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OS X 10.10 Yosemite Features

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Make phone call directly from Mac with OS X 10.10 Yosemite

Continuity

Apple’s ecosystem provides a platform where devices work together seamlessly. OS X Yosemite and iOS 8 take this a step further with Continuity. Continuity encompasses a suite of features, such as AirDrop, Handoff, Instant Hotspot and more.

Handoff is a new ecosystem-wide feature which allows users to resume using an app on a different device. For example, if you are working on a spreadsheet in Numbers on your Mac, you can pick up your iPad and continue working on it. Simply swipe up on the Numbers icon on the lock screen, and your spreadsheet is right there. Handoff works in both directions. You could be writing an email on your iPhone and then seamlessly switch over to your Mac. OS X Yosemite displays an iPhone icon on the left of the dock. Clicking on the icon hands off the activity to your Mac.

Continuity can do more than resume the state of apps. AirDrop now allows users to transfer files between iOS and OS X. This could be done previously using iTunes and WiFi sync, but it was a clumsy process compared to AirDrop.

Instant Hotspot is a new, easy way to use your iPhone or iPad as a WiFi hotspot. This was always possible, but the process involved picking up your iPhone, setting up the hotspot, and then connecting your Mac. Instant Hotspot works without touching your iPhone or iPad. One simply clicks the WiFi icon on the top menu bar, and the network-connected iPhone or iPad is listed as an option. You can connect to your iOS device’s WiFi hotspot instantly, even if it is in another room.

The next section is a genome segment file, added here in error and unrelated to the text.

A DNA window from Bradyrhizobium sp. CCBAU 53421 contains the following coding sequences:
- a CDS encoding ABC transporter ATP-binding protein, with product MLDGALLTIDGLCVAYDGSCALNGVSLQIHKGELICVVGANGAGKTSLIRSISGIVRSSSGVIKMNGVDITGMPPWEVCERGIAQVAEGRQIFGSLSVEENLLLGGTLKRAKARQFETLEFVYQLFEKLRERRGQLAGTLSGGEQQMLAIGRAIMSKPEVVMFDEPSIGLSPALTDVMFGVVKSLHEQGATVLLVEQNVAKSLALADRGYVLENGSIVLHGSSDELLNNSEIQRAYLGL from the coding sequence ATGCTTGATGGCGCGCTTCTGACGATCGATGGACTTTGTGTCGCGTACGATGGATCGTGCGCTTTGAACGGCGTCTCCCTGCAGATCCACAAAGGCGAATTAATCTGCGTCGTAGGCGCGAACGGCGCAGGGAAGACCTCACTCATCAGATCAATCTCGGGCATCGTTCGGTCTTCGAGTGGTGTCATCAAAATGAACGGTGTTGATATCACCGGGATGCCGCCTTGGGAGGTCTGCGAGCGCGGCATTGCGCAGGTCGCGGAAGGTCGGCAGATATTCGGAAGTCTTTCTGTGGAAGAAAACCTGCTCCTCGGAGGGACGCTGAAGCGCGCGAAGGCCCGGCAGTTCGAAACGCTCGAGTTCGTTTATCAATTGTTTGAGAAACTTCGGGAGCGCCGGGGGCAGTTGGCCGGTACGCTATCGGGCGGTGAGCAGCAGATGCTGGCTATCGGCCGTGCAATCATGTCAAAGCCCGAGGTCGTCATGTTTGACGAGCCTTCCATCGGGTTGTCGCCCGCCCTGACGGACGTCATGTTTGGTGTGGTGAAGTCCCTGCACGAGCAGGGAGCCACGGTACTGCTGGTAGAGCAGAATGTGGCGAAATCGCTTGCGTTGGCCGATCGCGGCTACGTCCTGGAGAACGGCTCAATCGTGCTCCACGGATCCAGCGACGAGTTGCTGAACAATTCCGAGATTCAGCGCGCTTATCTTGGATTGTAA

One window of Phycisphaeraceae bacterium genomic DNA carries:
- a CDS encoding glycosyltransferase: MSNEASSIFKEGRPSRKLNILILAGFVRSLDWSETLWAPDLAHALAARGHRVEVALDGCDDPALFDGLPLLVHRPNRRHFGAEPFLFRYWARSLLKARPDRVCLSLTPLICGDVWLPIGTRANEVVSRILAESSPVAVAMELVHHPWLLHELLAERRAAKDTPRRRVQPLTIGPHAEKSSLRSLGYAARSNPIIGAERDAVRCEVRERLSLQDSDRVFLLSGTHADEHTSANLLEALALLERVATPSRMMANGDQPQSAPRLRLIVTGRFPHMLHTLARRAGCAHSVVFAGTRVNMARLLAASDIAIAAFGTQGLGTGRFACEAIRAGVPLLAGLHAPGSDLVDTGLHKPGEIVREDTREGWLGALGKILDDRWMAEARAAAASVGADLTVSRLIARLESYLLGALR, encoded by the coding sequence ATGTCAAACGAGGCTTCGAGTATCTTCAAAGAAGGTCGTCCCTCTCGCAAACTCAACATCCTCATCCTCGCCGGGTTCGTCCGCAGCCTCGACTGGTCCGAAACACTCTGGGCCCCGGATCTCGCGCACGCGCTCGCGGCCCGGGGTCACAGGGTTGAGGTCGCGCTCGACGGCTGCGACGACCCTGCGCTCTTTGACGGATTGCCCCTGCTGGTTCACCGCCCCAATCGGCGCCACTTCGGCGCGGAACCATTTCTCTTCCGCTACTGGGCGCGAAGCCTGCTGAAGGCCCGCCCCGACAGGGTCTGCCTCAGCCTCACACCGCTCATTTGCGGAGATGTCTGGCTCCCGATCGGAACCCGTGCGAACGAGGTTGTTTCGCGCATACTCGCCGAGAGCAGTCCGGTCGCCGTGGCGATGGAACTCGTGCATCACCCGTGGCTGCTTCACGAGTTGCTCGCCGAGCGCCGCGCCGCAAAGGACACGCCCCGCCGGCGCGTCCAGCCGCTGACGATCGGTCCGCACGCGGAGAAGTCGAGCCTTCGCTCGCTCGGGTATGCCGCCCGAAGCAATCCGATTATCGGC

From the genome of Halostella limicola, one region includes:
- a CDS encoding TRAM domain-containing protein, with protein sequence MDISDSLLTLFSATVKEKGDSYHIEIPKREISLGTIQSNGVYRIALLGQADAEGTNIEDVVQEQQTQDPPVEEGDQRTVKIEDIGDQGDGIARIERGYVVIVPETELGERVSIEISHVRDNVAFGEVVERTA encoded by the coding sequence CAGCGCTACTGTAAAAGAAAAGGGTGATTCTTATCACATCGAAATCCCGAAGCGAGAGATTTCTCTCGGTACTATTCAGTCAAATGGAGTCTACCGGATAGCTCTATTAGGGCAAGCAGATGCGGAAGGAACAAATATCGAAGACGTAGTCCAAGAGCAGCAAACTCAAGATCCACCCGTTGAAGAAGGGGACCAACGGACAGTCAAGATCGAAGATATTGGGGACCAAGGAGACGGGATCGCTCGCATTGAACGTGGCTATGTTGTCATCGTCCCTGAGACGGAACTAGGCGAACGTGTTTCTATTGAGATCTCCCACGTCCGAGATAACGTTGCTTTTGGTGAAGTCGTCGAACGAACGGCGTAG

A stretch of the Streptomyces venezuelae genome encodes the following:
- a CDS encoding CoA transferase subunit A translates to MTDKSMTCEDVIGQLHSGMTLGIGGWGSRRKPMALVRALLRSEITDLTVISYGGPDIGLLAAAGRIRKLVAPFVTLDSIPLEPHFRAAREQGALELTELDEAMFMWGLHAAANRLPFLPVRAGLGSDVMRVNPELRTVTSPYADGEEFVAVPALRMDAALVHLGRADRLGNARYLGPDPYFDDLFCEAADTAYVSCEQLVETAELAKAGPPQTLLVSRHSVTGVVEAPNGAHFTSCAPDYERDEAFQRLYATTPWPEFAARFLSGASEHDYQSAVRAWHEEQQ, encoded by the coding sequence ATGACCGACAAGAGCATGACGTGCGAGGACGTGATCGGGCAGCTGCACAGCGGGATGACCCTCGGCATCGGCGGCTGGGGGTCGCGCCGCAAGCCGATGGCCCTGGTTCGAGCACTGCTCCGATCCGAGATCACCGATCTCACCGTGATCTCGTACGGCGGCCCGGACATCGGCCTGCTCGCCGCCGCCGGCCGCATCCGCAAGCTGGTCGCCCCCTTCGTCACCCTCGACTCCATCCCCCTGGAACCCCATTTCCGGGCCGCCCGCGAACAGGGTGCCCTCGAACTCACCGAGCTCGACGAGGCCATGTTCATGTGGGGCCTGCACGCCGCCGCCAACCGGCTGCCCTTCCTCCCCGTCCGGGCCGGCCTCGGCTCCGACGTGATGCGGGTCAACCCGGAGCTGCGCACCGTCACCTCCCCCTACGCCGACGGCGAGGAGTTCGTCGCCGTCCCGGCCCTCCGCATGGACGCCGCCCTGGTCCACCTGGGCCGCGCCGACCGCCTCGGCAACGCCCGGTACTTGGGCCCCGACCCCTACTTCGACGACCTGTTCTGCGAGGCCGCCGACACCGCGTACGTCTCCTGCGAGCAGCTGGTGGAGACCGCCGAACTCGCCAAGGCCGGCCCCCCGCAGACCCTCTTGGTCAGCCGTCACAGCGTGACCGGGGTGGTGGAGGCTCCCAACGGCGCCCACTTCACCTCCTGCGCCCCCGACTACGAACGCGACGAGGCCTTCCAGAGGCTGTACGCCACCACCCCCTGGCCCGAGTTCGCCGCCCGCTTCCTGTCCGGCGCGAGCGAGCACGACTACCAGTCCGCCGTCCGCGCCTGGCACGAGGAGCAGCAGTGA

Continuity also allows non-Apple users to send iMessages to the Mac or iPad. Previously, these users would show up on your iPhone only. Continuity allows your iPhone to relay these non-Apple users’ messages to your other devices. This means you can now accept SMS messages on your Mac or iPad.

The coolest Continuity feature is the ability to pick up phone calls on your Mac. When you receive a call on your iPhone, a notification will show up on your Mac. You can take the call directly on your Mac, using it as a speakerphone. Similar systems have existed on other platforms, however, they were never integrated so elegantly and seamlessly, and without any additional configuration. Yosemite also brings calling capabilities to the Mac. You can make phone calls from Contacts and web pages, directly on your Mac, using your iPhone (as a relay) or FaceTime Audio.

OS X 10.10 Yosemite is a huge leap forward. Building on Mavericks, the new Mac operating system tightens the Apple ecosystem’s integration. It’s amazing to see how all of the devices work together seamlessly. The new Mac operating system will be released in the fall of 2014. OS X Yosemite is compatible with any Mac that can run Mavericks:

  • iMac (mid-2007 or later)
  • Mac Mini (early 2009 or later)
  • Mac Pro (early 2008 or later)
  • MacBook (13″ aluminum, late 2008), (13″, early 2009 or later)
  • MacBook Air (late 2008 or later)
  • MacBook Pro (13″, mid-2009 or later), (15″, mid 2007 or later), (17″, late 2007 or later)
  • Xserve (early 2009)

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